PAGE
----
Jon Fazzaro


I'm a music and software nerd who's probably off looking for a cup of coffee right now.

Strap one on with me.

Last year, a ragtag band of gents and ladies at Aptera Software set down the blade, adorning themselves with resplendent facial hair so moving that they were able to raise nearly $6,000 for Movember‬, a global charity fighting for the awareness and treatment of prostate cancer, testicular cancer, and men’s mental health issues.

They called themselves the MoStars, and they were awesome. Not simply because they each manned up and made the questionable choice to let Mother Nature strap a caterpillar across the middle of their face, but because of the support and nearly constant painful bro high-fives they enjoyed from the lovely people in their lives who helped them to reach their goal.

And this year, we’re doing it again.

Strap one on with me and the MoStars this November. Sure, it might start out all itchy and pervy. But before you can say Ernest Hemingway, your friends and loved ones will be inexplicably drawn to the aura of barber shops, worn leather-bound books, and various wood-smoked meats that will come to define your very presence.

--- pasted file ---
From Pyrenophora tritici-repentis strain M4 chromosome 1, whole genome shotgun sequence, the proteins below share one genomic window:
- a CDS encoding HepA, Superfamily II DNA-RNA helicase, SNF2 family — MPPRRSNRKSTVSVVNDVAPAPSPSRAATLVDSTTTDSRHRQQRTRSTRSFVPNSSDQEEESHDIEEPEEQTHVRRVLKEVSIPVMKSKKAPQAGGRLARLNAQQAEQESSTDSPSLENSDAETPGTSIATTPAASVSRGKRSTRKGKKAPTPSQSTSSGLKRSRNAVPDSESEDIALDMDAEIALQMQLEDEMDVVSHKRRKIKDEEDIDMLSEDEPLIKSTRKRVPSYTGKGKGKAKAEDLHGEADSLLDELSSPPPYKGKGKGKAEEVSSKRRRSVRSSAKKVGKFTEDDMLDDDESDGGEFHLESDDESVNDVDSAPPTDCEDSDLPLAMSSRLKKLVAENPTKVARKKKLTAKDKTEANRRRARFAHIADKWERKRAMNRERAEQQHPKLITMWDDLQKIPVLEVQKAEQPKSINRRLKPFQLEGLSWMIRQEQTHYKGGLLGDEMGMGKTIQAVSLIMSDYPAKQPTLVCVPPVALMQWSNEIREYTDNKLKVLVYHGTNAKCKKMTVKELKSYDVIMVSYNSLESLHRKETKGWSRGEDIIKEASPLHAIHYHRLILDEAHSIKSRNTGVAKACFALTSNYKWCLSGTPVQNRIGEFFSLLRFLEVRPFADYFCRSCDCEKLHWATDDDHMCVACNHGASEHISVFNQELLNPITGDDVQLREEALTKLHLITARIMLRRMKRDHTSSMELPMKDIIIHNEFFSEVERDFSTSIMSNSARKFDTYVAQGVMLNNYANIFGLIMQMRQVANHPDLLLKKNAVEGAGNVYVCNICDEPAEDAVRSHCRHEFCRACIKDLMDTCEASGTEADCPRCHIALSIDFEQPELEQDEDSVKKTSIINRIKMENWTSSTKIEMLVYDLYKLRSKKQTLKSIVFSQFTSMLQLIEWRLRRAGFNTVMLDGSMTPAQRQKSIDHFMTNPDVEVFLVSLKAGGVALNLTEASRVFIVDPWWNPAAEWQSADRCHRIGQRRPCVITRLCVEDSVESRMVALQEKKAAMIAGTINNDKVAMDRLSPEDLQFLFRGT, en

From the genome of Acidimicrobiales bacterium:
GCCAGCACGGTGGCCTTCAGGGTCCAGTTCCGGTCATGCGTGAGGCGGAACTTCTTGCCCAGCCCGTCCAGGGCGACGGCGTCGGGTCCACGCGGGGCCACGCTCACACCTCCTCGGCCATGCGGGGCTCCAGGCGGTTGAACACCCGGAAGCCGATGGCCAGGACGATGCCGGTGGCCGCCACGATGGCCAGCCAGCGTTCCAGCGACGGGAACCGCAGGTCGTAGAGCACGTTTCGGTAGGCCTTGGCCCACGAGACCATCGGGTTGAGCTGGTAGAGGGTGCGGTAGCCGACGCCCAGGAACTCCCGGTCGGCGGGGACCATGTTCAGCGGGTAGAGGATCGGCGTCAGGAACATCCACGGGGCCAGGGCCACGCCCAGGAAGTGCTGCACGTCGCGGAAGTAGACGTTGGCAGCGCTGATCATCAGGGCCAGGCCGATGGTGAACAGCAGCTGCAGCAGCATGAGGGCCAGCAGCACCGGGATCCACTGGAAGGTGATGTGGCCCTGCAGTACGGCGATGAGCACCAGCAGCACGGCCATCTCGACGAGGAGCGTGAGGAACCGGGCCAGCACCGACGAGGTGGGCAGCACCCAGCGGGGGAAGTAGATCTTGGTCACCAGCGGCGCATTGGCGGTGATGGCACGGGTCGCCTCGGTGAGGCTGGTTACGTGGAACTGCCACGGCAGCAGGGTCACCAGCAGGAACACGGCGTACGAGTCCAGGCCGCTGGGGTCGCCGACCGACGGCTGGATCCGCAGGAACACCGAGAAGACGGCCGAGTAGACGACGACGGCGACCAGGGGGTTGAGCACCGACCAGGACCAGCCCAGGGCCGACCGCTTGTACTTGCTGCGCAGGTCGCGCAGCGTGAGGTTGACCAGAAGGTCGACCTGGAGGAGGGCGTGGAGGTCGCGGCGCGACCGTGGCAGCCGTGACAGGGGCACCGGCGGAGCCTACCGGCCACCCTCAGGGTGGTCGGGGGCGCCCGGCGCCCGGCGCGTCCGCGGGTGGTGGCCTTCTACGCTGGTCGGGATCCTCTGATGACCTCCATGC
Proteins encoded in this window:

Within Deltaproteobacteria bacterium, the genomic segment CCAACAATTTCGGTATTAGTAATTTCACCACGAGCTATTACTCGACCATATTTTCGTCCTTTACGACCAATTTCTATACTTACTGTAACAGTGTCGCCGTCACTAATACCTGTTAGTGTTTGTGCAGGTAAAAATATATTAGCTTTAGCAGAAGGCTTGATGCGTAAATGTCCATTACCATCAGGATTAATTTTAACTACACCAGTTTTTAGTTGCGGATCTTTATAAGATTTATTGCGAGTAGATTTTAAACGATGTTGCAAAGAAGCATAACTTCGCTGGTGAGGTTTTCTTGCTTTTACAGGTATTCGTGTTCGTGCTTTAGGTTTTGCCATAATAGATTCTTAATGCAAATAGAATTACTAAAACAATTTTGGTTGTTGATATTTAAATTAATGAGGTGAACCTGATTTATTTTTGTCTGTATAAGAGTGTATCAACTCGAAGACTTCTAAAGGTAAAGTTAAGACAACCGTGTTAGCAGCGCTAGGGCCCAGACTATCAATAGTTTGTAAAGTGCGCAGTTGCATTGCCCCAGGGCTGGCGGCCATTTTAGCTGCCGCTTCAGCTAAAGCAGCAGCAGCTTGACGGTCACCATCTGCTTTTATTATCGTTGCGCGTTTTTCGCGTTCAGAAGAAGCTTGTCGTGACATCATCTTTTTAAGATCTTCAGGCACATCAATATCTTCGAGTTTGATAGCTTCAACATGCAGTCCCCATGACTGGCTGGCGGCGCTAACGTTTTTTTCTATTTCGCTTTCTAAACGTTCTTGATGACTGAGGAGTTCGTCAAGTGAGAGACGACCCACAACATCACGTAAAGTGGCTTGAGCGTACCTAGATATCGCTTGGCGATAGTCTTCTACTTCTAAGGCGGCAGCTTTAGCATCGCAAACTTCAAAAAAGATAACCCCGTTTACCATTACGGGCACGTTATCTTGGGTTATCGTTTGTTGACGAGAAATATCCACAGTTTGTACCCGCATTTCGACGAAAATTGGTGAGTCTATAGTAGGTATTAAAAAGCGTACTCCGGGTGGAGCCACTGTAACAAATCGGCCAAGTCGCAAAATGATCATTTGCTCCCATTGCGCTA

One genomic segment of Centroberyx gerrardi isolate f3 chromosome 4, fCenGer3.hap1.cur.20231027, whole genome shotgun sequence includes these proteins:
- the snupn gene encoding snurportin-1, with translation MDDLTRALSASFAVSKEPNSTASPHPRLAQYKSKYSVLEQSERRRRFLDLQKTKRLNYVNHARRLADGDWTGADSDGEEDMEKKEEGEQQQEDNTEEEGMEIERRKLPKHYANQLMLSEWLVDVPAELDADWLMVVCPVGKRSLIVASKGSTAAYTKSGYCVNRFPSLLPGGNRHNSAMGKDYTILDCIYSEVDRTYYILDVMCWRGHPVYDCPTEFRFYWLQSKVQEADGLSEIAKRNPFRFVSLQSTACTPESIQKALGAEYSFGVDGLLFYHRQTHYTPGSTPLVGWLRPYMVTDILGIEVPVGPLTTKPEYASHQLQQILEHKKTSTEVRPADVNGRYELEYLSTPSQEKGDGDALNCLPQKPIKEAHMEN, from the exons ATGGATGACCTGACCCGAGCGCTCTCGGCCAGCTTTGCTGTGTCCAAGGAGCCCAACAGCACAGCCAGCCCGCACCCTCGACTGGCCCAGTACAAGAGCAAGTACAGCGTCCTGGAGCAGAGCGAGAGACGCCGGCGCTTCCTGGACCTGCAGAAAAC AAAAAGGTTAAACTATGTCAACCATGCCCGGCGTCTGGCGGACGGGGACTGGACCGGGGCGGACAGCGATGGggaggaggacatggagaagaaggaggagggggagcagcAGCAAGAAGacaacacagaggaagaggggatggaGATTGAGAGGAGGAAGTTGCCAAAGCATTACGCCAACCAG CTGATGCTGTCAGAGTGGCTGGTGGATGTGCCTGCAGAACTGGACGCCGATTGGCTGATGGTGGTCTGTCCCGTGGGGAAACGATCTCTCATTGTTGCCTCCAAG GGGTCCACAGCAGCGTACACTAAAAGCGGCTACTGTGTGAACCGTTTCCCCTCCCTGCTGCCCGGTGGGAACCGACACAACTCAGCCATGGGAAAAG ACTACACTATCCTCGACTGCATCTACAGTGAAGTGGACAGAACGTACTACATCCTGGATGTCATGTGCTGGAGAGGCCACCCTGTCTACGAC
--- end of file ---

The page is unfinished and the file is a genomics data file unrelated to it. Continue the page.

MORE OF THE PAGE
To say nothing of the genuine hero cred you will attain for helping us Change the Face of Men’s Health. Again.

Being first doesn’t mean you’re going to be successful.

Waiting to launch a product until its “magical” moment goes against the concept of MVP, or minimum viable product, which has become so trendy in business over the past few years.
Though there is wisdom in [Eric] Ries’s ideas, entrepreneurs need to be very careful in their interpretation of what a minimum viable product actually is. If you’re launching something in a space where there are a lot of people trying to do something similar—for example, a consumer product—then the bar for MVP should be ridiculously high.

The Biggest Lesson I Learned as an Apple Designer [ Inc. ]

There are lots of things we do simply because it’s the way we’ve always done that.

These traditions can be challenged—why do we need to buy so many Christmas gifts? It’s tough to change traditions, though, because people are loathe to let go of what they’re used to. So present the change in tradition as an opportunity to do something awesome. In the case of Christmas gifts, we were going to save the money we would have spent on useless things they didn’t need … and use it for really fun experiences. We’ve gone to water parks or taken family vacations, as our holiday gift to the kids, instead of buying toys. The kids might miss the toys, but they love the experiences.

No Excuses: Minimalism with Kids [ Zen Habits ]